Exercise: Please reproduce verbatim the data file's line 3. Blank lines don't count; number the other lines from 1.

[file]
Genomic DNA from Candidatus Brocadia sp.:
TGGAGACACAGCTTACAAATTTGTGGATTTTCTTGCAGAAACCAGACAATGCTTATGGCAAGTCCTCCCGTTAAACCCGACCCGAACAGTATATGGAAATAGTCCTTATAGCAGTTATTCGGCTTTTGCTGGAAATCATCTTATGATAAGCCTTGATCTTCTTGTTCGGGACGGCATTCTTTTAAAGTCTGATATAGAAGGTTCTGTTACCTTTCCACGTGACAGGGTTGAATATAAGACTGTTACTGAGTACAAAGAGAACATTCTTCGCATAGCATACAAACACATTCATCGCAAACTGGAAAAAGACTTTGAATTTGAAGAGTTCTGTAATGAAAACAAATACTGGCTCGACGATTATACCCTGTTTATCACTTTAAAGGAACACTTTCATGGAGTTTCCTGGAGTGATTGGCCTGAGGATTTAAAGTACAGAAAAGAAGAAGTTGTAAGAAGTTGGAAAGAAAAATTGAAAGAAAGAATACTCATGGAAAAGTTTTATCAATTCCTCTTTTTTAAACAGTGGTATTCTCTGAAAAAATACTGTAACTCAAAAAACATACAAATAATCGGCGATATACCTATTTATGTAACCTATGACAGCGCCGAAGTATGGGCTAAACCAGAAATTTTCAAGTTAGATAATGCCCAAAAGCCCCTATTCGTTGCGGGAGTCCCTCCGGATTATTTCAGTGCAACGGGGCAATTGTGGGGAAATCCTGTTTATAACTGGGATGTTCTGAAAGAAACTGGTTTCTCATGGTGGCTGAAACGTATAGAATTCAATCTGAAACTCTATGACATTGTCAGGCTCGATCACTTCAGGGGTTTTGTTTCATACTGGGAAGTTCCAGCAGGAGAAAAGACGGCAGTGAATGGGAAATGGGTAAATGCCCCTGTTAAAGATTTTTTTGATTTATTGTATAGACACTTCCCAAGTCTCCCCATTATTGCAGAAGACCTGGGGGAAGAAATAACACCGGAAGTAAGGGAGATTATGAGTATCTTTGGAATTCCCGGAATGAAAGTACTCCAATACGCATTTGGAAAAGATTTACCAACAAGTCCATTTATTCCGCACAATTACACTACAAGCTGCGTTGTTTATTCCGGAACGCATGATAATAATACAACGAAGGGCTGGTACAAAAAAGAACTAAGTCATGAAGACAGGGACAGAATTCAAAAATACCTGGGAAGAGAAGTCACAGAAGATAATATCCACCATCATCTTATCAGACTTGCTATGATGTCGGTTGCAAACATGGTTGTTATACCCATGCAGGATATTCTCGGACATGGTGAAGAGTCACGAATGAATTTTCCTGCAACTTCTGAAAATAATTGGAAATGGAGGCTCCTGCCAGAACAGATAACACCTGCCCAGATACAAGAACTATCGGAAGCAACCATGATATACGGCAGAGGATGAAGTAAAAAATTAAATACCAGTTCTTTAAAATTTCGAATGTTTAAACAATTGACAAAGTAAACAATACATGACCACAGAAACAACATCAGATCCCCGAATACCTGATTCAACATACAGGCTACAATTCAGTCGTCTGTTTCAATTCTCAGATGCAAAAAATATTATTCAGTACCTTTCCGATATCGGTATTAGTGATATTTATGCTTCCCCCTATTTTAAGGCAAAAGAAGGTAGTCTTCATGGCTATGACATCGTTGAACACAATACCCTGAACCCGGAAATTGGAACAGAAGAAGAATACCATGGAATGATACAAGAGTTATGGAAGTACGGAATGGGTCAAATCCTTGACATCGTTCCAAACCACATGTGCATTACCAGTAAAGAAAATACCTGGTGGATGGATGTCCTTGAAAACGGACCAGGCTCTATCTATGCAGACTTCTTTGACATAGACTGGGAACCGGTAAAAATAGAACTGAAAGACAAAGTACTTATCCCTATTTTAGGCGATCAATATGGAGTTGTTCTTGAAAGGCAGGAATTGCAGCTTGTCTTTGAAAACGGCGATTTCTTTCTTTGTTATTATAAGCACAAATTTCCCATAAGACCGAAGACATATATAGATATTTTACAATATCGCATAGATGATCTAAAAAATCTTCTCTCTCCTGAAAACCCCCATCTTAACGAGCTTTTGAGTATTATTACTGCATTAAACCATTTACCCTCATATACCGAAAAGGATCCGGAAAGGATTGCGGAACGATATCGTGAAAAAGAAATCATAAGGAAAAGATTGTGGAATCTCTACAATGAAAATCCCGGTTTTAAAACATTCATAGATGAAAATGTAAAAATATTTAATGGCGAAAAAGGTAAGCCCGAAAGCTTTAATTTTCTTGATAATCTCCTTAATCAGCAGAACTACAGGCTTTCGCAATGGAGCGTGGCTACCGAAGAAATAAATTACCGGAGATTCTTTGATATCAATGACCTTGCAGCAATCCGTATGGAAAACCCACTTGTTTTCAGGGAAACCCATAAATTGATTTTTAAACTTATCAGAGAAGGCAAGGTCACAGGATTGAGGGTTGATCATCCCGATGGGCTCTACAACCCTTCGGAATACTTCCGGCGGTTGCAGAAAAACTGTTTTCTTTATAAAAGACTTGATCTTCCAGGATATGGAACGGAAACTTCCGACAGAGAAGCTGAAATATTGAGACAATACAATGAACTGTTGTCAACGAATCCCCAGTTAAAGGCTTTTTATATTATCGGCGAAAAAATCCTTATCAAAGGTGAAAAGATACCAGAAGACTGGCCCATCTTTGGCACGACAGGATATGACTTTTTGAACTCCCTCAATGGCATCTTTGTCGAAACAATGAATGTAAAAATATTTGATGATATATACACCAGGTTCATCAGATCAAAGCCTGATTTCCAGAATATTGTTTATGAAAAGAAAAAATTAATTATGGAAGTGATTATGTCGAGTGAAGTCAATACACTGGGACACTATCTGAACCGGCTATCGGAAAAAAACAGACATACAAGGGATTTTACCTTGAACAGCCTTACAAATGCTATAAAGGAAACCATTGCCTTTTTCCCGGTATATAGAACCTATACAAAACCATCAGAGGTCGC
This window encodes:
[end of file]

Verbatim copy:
This window encodes: